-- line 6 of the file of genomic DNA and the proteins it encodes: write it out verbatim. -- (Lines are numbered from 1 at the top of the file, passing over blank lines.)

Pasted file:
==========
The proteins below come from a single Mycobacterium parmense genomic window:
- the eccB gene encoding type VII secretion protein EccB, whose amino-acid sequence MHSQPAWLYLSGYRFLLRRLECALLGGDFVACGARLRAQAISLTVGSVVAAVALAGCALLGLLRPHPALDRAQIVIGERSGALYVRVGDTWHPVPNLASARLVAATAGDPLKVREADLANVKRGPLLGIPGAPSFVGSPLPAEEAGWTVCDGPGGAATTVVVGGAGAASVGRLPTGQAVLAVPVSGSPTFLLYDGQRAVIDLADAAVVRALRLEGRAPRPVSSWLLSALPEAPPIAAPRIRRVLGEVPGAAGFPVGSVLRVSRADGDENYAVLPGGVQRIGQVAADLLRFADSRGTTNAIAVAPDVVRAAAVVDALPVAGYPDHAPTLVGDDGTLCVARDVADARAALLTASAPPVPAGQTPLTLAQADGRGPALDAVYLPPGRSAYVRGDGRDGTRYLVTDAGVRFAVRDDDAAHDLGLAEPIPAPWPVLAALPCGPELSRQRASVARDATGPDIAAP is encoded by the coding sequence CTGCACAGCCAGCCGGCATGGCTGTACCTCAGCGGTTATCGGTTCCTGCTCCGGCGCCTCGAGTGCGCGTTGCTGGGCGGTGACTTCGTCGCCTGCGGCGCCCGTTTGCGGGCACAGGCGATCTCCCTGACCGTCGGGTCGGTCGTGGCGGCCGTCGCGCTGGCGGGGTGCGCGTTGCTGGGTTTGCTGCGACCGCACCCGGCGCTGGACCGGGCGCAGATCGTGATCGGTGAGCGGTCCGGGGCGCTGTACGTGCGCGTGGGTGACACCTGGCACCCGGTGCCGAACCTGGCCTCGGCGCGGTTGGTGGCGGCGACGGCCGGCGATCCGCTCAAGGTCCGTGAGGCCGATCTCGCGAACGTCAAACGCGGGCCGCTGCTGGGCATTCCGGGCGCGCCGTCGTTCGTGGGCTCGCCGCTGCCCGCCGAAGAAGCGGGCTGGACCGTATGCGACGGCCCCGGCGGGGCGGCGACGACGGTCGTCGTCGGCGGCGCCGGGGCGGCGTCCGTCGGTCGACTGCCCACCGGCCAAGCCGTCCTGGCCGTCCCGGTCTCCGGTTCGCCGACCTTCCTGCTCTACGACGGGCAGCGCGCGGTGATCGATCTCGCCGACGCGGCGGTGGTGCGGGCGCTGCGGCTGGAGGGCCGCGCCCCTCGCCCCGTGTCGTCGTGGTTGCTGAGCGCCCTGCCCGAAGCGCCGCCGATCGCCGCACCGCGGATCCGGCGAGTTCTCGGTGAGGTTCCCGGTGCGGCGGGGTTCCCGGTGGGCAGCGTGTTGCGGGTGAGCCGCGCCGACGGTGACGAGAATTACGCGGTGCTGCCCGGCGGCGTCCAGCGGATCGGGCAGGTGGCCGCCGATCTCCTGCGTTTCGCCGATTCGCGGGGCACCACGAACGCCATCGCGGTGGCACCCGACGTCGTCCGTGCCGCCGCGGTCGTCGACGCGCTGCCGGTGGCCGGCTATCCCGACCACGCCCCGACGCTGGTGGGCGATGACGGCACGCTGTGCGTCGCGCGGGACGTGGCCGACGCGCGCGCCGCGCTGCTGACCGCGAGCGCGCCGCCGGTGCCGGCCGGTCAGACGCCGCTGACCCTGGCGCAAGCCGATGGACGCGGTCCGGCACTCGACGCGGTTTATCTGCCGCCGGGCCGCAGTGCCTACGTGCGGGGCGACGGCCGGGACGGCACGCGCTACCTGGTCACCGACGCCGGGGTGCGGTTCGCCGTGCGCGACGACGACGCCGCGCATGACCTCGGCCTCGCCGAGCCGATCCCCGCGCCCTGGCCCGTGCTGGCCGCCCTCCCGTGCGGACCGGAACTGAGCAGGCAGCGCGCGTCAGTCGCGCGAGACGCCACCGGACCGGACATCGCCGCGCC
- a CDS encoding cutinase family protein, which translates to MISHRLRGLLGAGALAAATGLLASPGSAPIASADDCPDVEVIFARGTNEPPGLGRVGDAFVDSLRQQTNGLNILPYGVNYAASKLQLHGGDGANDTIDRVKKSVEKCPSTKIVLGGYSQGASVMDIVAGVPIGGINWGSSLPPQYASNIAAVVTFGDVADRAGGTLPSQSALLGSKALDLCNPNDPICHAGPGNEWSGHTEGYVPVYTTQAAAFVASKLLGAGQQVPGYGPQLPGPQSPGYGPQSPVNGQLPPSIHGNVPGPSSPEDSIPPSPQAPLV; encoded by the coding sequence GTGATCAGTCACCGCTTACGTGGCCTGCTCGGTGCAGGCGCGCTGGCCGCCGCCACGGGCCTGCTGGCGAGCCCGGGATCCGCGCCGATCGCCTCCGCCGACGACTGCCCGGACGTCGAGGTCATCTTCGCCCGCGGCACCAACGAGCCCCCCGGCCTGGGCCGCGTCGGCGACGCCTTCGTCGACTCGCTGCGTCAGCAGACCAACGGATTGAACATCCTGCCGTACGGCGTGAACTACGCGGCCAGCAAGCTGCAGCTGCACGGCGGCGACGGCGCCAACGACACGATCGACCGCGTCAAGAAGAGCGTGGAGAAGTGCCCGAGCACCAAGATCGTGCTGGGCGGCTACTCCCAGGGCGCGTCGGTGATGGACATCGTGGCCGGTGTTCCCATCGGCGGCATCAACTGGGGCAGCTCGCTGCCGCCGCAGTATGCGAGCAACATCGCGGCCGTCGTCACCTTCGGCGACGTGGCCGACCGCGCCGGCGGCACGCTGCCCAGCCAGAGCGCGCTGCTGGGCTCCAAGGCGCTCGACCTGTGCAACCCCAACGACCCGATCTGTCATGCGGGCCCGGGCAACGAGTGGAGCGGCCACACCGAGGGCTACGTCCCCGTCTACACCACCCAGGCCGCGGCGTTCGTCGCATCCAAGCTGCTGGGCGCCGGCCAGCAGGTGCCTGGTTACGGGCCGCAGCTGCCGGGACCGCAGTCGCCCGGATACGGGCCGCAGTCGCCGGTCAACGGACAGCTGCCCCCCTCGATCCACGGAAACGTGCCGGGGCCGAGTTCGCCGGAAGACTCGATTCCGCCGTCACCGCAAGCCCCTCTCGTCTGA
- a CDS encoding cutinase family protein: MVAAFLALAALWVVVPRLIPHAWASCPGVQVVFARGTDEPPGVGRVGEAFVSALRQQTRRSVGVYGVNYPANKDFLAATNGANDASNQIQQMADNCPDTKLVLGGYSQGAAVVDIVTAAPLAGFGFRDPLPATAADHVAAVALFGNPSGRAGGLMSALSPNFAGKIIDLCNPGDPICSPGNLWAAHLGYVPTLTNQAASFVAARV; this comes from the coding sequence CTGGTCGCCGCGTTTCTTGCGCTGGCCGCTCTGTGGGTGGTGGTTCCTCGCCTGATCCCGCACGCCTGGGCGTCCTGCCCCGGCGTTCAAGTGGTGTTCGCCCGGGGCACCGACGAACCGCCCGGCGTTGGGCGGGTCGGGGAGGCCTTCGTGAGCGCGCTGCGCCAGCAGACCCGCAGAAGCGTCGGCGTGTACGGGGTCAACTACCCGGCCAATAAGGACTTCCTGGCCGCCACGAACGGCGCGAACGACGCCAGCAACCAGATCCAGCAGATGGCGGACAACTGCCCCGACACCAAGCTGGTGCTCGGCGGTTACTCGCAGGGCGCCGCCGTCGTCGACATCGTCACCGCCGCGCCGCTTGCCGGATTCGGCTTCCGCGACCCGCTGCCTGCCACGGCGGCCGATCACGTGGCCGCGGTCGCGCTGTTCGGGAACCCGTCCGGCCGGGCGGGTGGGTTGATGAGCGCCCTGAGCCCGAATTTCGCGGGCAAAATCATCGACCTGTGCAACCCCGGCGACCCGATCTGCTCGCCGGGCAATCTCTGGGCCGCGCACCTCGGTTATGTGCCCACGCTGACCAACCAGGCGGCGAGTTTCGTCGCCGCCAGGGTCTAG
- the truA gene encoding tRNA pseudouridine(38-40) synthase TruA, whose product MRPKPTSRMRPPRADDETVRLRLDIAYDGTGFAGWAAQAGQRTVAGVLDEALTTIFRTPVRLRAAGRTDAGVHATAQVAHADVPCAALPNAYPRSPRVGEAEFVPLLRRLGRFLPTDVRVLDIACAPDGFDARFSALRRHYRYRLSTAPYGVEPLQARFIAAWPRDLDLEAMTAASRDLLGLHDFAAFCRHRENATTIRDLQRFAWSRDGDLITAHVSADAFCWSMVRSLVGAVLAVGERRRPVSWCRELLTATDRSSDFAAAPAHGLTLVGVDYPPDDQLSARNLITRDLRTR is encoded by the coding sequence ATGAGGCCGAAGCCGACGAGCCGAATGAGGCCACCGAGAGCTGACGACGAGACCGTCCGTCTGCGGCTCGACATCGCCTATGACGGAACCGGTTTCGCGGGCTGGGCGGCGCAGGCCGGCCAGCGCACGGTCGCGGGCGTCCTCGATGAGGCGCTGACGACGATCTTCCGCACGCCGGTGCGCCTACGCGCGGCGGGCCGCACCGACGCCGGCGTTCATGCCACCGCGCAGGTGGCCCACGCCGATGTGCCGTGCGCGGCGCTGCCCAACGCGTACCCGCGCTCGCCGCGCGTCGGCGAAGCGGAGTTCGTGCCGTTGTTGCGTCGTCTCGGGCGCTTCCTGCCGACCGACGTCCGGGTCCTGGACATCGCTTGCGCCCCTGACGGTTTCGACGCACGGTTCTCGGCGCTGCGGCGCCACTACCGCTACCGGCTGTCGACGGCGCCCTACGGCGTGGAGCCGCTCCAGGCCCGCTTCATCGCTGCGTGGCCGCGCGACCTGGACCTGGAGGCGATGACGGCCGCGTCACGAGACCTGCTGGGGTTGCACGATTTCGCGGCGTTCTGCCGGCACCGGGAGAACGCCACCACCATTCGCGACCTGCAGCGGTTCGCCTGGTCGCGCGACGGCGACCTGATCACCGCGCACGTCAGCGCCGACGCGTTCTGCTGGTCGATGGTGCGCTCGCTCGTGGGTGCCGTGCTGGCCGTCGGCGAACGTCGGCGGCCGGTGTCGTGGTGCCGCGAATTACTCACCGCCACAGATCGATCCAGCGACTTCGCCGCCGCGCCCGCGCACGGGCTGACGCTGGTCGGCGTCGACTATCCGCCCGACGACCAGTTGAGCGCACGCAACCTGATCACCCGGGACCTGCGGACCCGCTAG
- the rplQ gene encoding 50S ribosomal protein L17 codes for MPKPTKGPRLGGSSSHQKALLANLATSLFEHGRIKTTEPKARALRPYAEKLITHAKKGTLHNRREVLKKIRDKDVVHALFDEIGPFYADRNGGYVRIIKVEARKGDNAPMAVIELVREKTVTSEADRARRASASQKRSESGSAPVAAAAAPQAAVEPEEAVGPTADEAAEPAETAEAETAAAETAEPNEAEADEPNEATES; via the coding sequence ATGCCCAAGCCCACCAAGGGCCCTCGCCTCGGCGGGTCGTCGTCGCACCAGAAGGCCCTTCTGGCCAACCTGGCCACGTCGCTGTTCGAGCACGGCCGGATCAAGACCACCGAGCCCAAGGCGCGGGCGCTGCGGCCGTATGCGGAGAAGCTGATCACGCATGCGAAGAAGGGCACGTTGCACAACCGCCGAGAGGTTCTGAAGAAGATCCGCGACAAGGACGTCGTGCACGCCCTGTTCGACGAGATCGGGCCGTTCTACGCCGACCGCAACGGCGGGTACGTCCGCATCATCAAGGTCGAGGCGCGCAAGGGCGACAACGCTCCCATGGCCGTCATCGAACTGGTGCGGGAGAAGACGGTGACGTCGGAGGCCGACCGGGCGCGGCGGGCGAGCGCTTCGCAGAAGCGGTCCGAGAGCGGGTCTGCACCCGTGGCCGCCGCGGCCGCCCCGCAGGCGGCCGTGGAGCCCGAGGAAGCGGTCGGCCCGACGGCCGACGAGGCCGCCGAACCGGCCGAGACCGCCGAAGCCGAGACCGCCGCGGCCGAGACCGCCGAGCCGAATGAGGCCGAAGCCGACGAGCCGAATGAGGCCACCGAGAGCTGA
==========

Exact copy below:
- the rplQ gene encoding 50S ribosomal protein L17 codes for MPKPTKGPRLGGSSSHQKALLANLATSLFEHGRIKTTEPKARALRPYAEKLITHAKKGTLHNRREVLKKIRDKDVVHALFDEIGPFYADRNGGYVRIIKVEARKGDNAPMAVIELVREKTVTSEADRARRASASQKRSESGSAPVAAAAAPQAAVEPEEAVGPTADEAAEPAETAEAETAAAETAEPNEAEADEPNEATES; via the coding sequence ATGCCCAAGCCCACCAAGGGCCCTCGCCTCGGCGGGTCGTCGTCGCACCAGAAGGCCCTTCTGGCCAACCTGGCCACGTCGCTGTTCGAGCACGGCCGGATCAAGACCACCGAGCCCAAGGCGCGGGCGCTGCGGCCGTATGCGGAGAAGCTGATCACGCATGCGAAGAAGGGCACGTTGCACAACCGCCGAGAGGTTCTGAAGAAGATCCGCGACAAGGACGTCGTGCACGCCCTGTTCGACGAGATCGGGCCGTTCTACGCCGACCGCAACGGCGGGTACGTCCGCATCATCAAGGTCGAGGCGCGCAAGGGCGACAACGCTCCCATGGCCGTCATCGAACTGGTGCGGGAGAAGACGGTGACGTCGGAGGCCGACCGGGCGCGGCGGGCGAGCGCTTCGCAGAAGCGGTCCGAGAGCGGGTCTGCACCCGTGGCCGCCGCGGCCGCCCCGCAGGCGGCCGTGGAGCCCGAGGAAGCGGTCGGCCCGACGGCCGACGAGGCCGCCGAACCGGCCGAGACCGCCGAAGCCGAGACCGCCGCGGCCGAGACCGCCGAGCCGAATGAGGCCGAAGCCGACGAGCCGAATGAGGCCACCGAGAGCTGA